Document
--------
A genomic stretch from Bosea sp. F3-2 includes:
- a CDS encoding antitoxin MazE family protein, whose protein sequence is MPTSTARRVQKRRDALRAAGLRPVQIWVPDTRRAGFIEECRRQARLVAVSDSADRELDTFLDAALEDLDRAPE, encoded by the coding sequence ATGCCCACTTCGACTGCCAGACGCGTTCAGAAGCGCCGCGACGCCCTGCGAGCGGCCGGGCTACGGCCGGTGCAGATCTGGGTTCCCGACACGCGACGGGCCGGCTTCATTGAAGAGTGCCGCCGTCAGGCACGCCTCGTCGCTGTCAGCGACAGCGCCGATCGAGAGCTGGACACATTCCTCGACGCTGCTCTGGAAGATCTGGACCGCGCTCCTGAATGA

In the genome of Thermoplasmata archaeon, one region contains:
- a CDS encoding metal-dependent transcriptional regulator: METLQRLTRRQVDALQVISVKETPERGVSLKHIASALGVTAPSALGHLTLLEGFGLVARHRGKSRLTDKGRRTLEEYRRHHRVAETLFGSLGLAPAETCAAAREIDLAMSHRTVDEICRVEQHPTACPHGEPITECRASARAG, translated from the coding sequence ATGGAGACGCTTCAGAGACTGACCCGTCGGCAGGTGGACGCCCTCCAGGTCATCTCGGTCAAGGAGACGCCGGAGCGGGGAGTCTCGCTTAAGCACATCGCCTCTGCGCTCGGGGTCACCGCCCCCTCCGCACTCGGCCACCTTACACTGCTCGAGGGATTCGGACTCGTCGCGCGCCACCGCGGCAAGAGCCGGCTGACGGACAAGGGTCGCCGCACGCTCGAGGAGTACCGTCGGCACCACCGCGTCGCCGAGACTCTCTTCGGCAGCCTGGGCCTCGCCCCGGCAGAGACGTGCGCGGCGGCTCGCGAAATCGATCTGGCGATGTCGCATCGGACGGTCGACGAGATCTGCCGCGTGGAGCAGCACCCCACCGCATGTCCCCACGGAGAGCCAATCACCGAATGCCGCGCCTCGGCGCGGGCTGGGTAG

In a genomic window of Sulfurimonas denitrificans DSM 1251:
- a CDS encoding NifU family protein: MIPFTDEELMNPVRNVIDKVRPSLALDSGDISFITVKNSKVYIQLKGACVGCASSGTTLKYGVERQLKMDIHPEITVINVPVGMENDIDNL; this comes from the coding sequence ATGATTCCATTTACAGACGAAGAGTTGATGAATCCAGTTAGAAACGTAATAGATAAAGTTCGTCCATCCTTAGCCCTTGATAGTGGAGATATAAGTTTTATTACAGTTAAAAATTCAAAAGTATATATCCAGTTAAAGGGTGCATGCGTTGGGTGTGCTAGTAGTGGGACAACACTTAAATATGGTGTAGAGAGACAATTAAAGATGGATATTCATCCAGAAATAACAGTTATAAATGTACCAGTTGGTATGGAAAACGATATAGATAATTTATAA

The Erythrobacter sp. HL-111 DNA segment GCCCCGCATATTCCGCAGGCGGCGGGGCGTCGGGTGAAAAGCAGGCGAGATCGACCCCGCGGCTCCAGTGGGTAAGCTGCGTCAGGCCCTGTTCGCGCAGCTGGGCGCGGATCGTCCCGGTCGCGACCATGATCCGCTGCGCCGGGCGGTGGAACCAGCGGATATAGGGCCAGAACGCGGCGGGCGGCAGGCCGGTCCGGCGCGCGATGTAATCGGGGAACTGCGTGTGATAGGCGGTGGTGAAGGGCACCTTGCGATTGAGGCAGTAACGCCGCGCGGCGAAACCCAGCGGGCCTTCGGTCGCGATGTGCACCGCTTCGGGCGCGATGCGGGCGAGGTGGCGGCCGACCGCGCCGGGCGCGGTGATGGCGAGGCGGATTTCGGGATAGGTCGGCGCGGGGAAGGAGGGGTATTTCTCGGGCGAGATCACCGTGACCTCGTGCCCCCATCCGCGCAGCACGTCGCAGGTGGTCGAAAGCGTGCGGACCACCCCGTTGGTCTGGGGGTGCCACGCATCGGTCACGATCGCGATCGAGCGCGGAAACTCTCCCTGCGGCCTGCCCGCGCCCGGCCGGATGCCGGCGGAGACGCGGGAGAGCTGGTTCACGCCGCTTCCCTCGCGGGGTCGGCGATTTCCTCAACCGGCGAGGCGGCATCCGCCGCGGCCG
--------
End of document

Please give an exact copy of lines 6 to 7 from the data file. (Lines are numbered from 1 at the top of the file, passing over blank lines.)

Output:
- a CDS encoding NifU family protein: MIPFTDEELMNPVRNVIDKVRPSLALDSGDISFITVKNSKVYIQLKGACVGCASSGTTLKYGVERQLKMDIHPEITVINVPVGMENDIDNL; this comes from the coding sequence ATGATTCCATTTACAGACGAAGAGTTGATGAATCCAGTTAGAAACGTAATAGATAAAGTTCGTCCATCCTTAGCCCTTGATAGTGGAGATATAAGTTTTATTACAGTTAAAAATTCAAAAGTATATATCCAGTTAAAGGGTGCATGCGTTGGGTGTGCTAGTAGTGGGACAACACTTAAATATGGTGTAGAGAGACAATTAAAGATGGATATTCATCCAGAAATAACAGTTATAAATGTACCAGTTGGTATGGAAAACGATATAGATAATTTATAA

The Erythrobacter sp. HL-111 DNA segment GCCCCGCATATTCCGCAGGCGGCGGGGCGTCGGGTGAAAAGCAGGCGAGATCGACCCCGCGGCTCCAGTGGGTAAGCTGCGTCAGGCCCTGTTCGCGCAGCTGGGCGCGGATCGTCCCGGTCGCGACCATGATCCGCTGCGCCGGGCGGTGGAACCAGCGGATATAGGGCCAGAACGCGGCGGGCGGCAGGCCGGTCCGGCGCGCGATGTAATCGGGGAACTGCGTGTGATAGGCGGTGGTGAAGGGCACCTTGCGATTGAGGCAGTAACGCCGCGCGGCGAAACCCAGCGGGCCTTCGGTCGCGATGTGCACCGCTTCGGGCGCGATGCGGGCGAGGTGGCGGCCGACCGCGCCGGGCGCGGTGATGGCGAGGCGGATTTCGGGATAGGTCGGCGCGGGGAAGGAGGGGTATTTCTCGGGCGAGATCACCGTGACCTCGTGCCCCCATCCGCGCAGCACGTCGCAGGTGGTCGAAAGCGTGCGGACCACCCCGTTGGTCTGGGGGTGCCACGCATCGGTCACGATCGCGATCGAGCGCGGAAACTCTCCCTGCGGCCTGCCCGCGCCCGGCCGGATGCCGGCGGAGACGCGGGAGAGCTGGTTCACGCCGCTTCCCTCGCGGGGTCGGCGATTTCCTCAACCGGCGAGGCGGCATCCGCCGCGGCCG